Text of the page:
At My Workplace!
Equal Opportunity and Pay!
It is all so easy and there is always this tendency to always criticise and blame others in life – but we always do forget about ourselves in the equation and in doing so! We find scapegoats in others’ behaviours, attitudes and approaches to cover ourselves – that we are perfect, right, correct, ethical, transparent and professional – when in truth and reality we are not!
I was watching this film – Made in Dagenham a 2010 British film that dramatises the car company Ford (UK) sewing machinists strike of 1968 that aimed for equal pay for women. It
all began in the Ford motor plant in Dagenham where women workers, originally disgruntled about a new pay scheme that classed them as unskilled, finally took umbrage at the fact that they were paid far less than their male counterparts for doing the same work. The plot starts with the main character one Rita O’Grady leading the 1968 Ford sewing machinists strike at the Ford Dagenham plant – where female workers walk out in protest against sexual
discrimination and the desire for equal pay.
It is successful and leads to the famous UK Equal Pays Act 1970 – though it shows the hardships and the repercussions of families – and as a result of the strike. The shocking part for me was the attitudes and the approaches of the head offices executives of the company
threatening an executive Minister of the state (herself a woman!). They were ready to close down the factory rather than giving in to the women strikers – and that they will move the factory to ‘other places where they will be appreciated instead’!
The film had very bad memories and connotations for me in many aspects. It reminded me that even our very own peoples do not appreciate and value us equally compared to others outsiders – and not with the local talents, expertise, skills, innovation, abilities and capabilities. That was the main reason for the collapse of my consultancy firm when the international contractor was paid three times what we were paid – yet the work was split in half – and we handled the junior levels where there were more miseries and problems.
Yet still in our jobs of Human Resources we always still find this discrimination in payment of salaries – despite those that do practise these continuing calling themselves as still righteous decent correct ethical and professional peoples – which is the more shocking part! Comments like – he is from such and such a place – and that salary is too high for them – even their CEOs at home do not get paid that much! Or even if an experienced and qualified local – ‘take it or leave it’ offer – but not for others in the equation.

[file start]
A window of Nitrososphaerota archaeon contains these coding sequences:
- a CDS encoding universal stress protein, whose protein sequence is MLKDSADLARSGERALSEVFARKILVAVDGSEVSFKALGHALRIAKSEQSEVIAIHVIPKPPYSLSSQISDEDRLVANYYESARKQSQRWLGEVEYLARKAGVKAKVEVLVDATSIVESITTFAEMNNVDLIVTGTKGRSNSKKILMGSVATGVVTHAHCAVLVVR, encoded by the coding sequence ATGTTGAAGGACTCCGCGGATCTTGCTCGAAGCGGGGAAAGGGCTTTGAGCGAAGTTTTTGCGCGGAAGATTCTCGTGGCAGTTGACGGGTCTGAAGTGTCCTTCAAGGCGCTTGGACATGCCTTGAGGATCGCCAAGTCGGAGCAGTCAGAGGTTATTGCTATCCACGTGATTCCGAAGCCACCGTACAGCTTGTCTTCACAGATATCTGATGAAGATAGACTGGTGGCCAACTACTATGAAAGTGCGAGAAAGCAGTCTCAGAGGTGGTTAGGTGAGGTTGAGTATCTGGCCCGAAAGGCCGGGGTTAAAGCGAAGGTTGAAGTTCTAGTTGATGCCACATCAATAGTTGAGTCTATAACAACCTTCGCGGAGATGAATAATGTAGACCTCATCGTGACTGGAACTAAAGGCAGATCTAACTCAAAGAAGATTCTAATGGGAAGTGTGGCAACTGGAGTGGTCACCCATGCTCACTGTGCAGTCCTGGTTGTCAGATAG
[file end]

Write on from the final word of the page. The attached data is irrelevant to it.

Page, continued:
As a Human Resources Professional and Official you have two choices – go with the orders and instructions given – or be ready to be sidelined and be marginalised if you raise any protests or stand up to be counted – or even be ready to move out and or leave! And if you go along without any remorse, compunction, conscience or guilt – the rewards are very forthcoming! Why worry about God now – you will only meet Him when you die – and that will still be some time to come yet!
It is not only this – but there are still some ‘Old Guards’ still found in some quarters – in both locals and expatriates – that would think twice – if not more times! – of recruiting the ladies in non-traditional roles reserved for them at the workplace in jobs like in Administration, Secretarial, Nursing, lower ends in Accounts and in Finance, and in Hospitality etc! A woman doctor? A woman engineer? A woman CEO? A woman head in anything (big)! You must be joking! Please be serious, man! Take your job seriously! What is wrong with you? Ironically, the man has daughters at home – sisters too – that he surely would not want to be discriminated against!
As I had said before – the film has still very bad memories for me! Take Care!
By: – Majid Al Suleimany.